A gust of wind, I swing wide the door,
the stairs take my breath,
a giant stride
for a child’s legs.
I turn towards the room where I slept,
the cool metal of the threshold strip,
the towering white wooden door
and, at eye level, the oval handle.
The heavy bed covers are fringed with tassels
that quiver in the draught from the window.
Now I return to the stairs,
each foot sinking steeply from step
like boots into mud.
I swing round the banister post
and rush off along the hall,
past the sunken temple-cool of the pantry
and all of its pungent mysteries.
In the dining room,
beneath the great slab of table-top oak,
I crouch again to touch the carved mice
on the legs of the cane-backed chairs.
I glimpse a face at the serving-hatch,
hear the rattle of the cutlery drawer.
I rush on along the hall,
beneath my ancestors’ disapproving looks,
breathless into the light and space of the living room.
I see again the stained glass in the bay window
and the spider-web crack in the corner,
a silent shriek trapped in glass,
fixing the moment a childhood game went wrong.
I lose myself once more in the pictures on the walls,
in the mountains of Japan
or among the granite houses of a seaside town,
in the same way that I lose myself now
in this visitation
that I stow away again in my mind
Driving into England
(from the collection Frequencies of Light)
at Carter Bar
a last look back
down into Scotland
muted colours of hillocks
faded by retreating summer
mixing with yellows
endless plains of harvested land laid out against the horizon
somewhere near Edinburgh.
Ahead is England
a fell blackened by heather
and by the declining October sun
brilliant behind Northumbrian summits
where the wind blows you hollow
like a corpse caught on barbed wire;
the sight of a rolled hay bale
represents a relief from something oppressive.
Hard to imagine
this road will sink steadily southwards,
link horizon to horizon,
find other roads,
drain into the M25.
Hard to imagine
the same sun also sets
on a man ascending the steps
to the East India Club in St James’s Square,
a red double decker edging along the Tottenham Court Road,
a train swaying out of Leytonstone tube station,
the curious hordes pressing against the railings of Downing Street:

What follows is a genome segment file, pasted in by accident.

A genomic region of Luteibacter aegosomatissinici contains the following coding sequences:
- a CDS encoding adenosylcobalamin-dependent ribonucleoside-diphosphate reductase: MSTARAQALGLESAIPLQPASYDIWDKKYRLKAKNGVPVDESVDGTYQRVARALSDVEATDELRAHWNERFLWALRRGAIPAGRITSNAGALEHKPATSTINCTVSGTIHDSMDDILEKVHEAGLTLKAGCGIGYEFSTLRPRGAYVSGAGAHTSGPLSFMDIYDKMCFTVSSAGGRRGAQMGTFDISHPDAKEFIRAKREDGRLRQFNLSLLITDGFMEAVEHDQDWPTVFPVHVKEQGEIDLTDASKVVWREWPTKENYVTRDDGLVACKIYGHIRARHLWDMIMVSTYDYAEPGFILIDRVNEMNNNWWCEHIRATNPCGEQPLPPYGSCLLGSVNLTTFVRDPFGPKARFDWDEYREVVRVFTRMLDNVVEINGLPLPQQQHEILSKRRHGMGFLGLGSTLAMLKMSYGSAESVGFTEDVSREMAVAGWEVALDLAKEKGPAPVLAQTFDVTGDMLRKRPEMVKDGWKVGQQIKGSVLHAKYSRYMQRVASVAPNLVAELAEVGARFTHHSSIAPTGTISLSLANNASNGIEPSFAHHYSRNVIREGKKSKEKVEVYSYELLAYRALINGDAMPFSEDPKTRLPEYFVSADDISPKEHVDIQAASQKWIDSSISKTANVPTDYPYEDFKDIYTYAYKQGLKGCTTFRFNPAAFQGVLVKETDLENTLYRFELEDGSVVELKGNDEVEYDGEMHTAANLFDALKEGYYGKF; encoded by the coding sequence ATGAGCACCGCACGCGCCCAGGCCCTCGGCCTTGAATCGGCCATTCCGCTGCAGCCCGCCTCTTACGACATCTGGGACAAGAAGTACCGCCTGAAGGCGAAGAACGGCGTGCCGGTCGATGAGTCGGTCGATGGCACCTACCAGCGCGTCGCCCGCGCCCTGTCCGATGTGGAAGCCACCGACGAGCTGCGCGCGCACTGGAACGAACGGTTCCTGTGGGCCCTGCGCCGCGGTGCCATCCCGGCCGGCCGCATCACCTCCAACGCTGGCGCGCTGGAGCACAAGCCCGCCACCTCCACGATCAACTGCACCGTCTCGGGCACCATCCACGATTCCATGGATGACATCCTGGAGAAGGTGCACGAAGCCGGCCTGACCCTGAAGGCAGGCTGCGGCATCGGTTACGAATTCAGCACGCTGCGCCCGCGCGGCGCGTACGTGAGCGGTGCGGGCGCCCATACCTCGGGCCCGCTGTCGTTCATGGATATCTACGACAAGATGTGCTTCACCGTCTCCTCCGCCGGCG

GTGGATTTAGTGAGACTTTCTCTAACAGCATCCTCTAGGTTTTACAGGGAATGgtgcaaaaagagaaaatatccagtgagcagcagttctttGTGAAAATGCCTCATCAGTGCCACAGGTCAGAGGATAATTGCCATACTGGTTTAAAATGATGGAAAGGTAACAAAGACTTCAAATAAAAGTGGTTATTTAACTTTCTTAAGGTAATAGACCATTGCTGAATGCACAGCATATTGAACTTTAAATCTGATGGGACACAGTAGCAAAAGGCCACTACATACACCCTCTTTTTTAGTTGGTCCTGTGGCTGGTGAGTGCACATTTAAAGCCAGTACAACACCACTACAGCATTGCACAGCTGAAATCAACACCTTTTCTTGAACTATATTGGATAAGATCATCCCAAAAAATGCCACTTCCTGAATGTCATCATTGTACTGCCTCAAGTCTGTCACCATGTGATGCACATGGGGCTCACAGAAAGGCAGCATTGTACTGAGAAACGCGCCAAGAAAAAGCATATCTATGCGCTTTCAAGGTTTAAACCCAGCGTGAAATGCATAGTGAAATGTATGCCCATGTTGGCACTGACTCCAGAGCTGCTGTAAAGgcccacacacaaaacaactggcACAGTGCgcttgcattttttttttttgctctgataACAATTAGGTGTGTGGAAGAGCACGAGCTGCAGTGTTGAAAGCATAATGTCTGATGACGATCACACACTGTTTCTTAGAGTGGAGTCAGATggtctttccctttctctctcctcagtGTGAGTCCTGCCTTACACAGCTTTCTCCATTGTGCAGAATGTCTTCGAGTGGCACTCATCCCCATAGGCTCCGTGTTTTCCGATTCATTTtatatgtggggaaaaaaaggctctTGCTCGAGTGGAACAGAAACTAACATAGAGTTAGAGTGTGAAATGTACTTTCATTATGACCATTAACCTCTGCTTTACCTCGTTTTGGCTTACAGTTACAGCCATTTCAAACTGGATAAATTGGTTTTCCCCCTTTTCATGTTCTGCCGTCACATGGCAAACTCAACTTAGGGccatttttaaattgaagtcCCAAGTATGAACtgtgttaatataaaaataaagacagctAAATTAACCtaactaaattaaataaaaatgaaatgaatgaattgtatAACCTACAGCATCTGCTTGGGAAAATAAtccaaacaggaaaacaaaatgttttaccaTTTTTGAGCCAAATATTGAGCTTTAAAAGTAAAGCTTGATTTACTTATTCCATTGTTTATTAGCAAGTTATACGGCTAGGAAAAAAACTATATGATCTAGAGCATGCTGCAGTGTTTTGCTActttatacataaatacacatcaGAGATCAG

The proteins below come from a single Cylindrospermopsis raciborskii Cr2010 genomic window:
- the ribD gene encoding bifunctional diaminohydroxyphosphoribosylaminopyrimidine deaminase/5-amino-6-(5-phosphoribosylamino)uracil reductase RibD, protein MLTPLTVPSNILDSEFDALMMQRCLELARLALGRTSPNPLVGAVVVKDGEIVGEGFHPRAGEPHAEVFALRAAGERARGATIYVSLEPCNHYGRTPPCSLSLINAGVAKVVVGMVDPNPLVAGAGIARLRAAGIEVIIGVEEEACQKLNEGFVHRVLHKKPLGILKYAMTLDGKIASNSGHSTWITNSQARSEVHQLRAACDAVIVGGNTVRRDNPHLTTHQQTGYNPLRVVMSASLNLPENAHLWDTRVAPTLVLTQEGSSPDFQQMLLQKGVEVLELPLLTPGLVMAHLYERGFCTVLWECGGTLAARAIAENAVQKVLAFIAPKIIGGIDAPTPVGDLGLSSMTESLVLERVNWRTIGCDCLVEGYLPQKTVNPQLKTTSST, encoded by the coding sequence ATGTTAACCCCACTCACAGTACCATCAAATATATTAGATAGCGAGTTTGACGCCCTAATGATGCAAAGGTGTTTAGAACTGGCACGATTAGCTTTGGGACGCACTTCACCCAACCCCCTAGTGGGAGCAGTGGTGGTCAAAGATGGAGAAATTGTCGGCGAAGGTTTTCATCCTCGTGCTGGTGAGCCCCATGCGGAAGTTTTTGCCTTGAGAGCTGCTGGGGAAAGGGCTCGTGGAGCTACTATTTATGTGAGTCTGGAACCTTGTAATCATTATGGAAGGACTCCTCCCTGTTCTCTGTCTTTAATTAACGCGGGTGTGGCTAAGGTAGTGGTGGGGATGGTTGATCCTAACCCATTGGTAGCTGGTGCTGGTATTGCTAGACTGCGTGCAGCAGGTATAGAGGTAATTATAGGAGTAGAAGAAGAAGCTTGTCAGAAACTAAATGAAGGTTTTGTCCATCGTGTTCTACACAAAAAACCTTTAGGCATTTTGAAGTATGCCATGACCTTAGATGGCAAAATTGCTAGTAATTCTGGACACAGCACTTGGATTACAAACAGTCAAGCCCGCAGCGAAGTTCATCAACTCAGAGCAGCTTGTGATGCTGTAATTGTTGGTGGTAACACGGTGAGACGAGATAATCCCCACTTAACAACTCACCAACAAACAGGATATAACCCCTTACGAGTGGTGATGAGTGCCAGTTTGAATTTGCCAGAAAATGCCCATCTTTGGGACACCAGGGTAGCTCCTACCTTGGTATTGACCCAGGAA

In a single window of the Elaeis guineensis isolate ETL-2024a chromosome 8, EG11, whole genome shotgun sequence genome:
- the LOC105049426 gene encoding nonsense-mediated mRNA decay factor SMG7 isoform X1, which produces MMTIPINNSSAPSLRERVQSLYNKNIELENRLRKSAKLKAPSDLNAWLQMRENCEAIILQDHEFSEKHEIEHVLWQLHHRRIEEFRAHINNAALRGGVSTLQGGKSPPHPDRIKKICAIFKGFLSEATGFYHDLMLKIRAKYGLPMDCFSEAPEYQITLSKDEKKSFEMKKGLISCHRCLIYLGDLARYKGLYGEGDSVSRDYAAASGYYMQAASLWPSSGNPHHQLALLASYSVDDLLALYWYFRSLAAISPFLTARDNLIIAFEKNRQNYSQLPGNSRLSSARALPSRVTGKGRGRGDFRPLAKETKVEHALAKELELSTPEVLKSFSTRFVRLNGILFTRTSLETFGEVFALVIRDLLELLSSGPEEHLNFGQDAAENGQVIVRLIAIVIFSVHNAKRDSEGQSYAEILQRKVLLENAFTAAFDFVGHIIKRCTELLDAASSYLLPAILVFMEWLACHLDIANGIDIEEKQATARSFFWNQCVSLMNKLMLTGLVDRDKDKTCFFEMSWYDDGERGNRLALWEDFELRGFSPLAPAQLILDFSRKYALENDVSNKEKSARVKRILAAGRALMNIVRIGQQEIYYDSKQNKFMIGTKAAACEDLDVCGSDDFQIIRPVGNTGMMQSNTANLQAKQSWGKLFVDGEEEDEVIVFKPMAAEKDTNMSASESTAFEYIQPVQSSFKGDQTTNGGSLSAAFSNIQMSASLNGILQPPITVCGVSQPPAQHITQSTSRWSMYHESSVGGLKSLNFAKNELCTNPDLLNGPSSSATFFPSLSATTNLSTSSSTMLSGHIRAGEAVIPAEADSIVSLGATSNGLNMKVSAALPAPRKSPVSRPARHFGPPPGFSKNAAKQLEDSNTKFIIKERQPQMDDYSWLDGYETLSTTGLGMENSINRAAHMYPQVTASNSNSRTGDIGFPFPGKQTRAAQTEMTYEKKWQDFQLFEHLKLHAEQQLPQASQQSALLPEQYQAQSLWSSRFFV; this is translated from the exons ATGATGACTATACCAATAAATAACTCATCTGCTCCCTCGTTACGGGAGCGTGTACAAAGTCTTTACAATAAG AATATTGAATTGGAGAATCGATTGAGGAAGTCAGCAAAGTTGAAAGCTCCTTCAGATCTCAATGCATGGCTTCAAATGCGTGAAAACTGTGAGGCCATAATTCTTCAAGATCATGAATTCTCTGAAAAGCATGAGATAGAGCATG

a surreal city
at 300 miles proximity
presiding over this high ground
where fir trees thicken into impenetrability
like fine fur across the flanks of some vast creature
heaving in sleep.
(from the collection Persephone)
high bare branches
knocking like antlers
massing in the woods
snowdrops like sheep
distant on hillsides
the eye of the daffodil
waiting to open onto the world
Bluebells push through the skin of the earth,
stems as frail as the legs of newborn calves.
Mounds of wild garlic leaves
cover the ground beneath the trees,
climb the steps through the woods
like giant green spiders.
The passing whirr of a bee.
Blackbird song at evening.
This is a child’s time:
dandelions are fat suns,
seed heads full moons,
daisies are fried eggs in miniature
and cherry blossom candy floss.
In all its glory, the copper beech
expects to be taken seriously.
A heat-haze of bluebells.
The electric yellow of the rape field
wires your brain to the mains, dimming
the light from the flowers on the gorse.
Swallows are here.
Only the ash stands bare.
Swallows skim wind-rippled wheat fields.
Dust lies like velvet, thick on the lanes.
The lights have gone out on the gorse
and the blossom from the cherry has been swept
from the earth, as though it had not existed.
But honeysuckle is sweet
in hedgerows as full as wedding chaplets
and, waving regally in its furs,
the ash is robed at last.
We know the world is working.